Welcome to my blog, a place to explore and learn about the experience of running a psychiatric practice. I post about things that I find useful to know or think about. So, enjoy, and let me know what you think.

Tuesday, March 18, 2014

On Call-The Mad Crapper

It's been a while since I've posted one of my On Call chapters. For those who missed the ones I have posted, The Feel of Call and Spitback Dose, just know that I wrote these when I was a resident, and they're about my experiences taking call. Also, go to the links and read the other two, because I like them and it will make me happy if you do.

This next one may have been the first one I wrote in full, although not the first one I thought of writing. I used to think it was the funniest one. But some of the funniness has to do with my reading it out loud and doing the appropriate voices. Still, it's kind of outrageous.
Re-reading it now, though, I'm reminded of just how frustrated and angry I felt at the time. It makes me a little uncomfortable, but I decided to share it, anyway.

The Mad Crapper

One of the inpatient psychiatry floors is what’s known as a Dual Diagnosis unit. The “dual” refers to psychiatric illness coupled with substance abuse. Ideally, a dual diagnosis patient would be someone with, for example, a hardcore depression, together with a heavy drinking problem that began demonstratively later in life than the depression.
The reality is never that clear cut.
For one thing, alcohol and other drugs of abuse can independently cause psychiatric symptoms such as depression, paranoia, hallucinations, and mania, among others. There is also a widespread though inaccurate belief that the only reason people abuse drugs is to self-medicate psychiatric illness. So there’s a chicken-and-egg thing going on, and as a psychiatrist, it’s hard to tell if you’re treating a primary psychiatric condition, an addiction disorder, or an egg.
The other complicating factor is that the patients who end up on this ward are often substance abusers with no additional psychiatric problems who have run out of money, have no place to go, and malinger their way into a hospital admission to avoid spending a night on the street. The typical presentation is someone who comes into the ER in the middle of the night and tells the screening resident he needs to be admitted because, “I hear a voice telling me to hurt myself and others”. This catch-phrase is usually uttered while the patient lowers his head, covers his eyes with his hand and shakes his head from side to side to simulate despair, and also to cover up the grin spreading across his face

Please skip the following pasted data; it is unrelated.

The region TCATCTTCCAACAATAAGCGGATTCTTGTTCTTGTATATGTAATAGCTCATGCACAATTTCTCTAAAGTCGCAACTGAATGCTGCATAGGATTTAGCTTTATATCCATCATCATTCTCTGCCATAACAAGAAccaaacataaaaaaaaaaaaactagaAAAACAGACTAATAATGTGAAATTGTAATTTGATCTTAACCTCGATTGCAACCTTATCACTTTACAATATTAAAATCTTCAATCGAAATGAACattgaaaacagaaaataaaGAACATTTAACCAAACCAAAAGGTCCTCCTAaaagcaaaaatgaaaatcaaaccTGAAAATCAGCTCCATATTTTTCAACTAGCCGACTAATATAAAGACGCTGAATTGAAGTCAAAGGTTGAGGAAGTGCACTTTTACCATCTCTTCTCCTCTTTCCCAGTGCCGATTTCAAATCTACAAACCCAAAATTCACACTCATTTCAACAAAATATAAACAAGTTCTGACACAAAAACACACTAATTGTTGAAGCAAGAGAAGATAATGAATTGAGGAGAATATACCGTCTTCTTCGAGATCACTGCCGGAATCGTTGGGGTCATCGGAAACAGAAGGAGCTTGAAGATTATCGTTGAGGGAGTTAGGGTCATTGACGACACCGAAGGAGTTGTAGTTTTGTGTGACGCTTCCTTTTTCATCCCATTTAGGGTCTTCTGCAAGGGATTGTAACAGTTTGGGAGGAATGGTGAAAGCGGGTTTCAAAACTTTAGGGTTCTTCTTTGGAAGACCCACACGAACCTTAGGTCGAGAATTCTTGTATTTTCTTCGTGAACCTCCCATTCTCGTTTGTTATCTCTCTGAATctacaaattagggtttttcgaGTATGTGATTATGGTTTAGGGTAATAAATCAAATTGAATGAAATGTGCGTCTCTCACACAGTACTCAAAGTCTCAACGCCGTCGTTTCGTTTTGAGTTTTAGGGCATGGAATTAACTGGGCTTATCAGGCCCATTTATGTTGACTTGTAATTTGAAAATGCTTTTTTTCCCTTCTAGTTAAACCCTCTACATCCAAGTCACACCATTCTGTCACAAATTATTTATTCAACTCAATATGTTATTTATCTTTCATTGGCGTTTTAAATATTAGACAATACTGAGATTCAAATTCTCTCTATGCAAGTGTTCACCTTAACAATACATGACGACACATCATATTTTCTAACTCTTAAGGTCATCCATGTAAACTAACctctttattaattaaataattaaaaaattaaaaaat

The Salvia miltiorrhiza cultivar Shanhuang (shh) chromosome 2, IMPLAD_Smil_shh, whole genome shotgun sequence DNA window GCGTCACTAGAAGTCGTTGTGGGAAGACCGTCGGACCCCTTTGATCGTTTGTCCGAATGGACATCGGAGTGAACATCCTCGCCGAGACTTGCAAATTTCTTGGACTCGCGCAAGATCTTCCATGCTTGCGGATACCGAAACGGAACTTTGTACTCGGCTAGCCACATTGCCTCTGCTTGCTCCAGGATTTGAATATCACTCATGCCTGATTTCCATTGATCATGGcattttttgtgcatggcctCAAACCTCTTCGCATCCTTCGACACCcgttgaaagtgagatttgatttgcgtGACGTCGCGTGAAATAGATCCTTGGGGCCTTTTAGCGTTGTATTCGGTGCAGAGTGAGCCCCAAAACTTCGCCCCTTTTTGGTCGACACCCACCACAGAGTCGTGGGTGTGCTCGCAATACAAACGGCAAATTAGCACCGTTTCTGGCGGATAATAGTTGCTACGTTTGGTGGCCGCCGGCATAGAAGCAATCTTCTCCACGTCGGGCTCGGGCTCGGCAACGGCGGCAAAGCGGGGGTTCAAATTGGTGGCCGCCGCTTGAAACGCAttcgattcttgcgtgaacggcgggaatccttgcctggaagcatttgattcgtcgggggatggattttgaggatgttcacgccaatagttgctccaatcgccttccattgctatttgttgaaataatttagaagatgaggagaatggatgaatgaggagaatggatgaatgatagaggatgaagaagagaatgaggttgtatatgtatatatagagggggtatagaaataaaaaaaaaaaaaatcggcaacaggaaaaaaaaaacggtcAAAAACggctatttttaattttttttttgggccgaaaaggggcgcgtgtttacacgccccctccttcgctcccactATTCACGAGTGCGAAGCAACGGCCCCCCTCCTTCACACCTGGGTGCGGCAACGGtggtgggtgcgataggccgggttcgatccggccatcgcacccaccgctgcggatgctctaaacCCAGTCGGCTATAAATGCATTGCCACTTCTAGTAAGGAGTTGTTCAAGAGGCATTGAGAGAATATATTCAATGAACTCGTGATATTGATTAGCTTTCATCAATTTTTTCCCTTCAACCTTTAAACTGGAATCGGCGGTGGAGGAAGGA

ER Psych residents know all about this trick- at least, they do after one or two calls. In fact, it’s fairly predictable. People get their social security checks on the first of the month, so this scenario rarely takes place either very early in the month, because there’s still money to spend on drugs, or very late in the month, in anticipation of getting the check and not wanting to be stuck in the hospital when they could be out getting high. It is, therefore, most desirable to take call around these times of the month, because there are fewer ER screens and fewer admissions.
Despite being aware of the malingering, residents are often pressured into admitting these patients due to a weird combination of liability and financial factors. The covering attending may insist on admission because he or she doesn’t want to be responsible for the off chance that a given patient is telling the truth and will go out and kill himself or someone else. Furthermore, the hospital encourages this kind of admission because it gets paid for it, and then the patient usually leaves the next day, having no tolerance for the confinement and rules of an inpatient psychiatric unit, and the absence of cigarettes and other pleasurable activities. This keeps the average length of stay in the hospital low, and the number of discharges high, which makes it look like the hospital is providing efficient care for patients, and hospital administrators and insurance companies like this very much.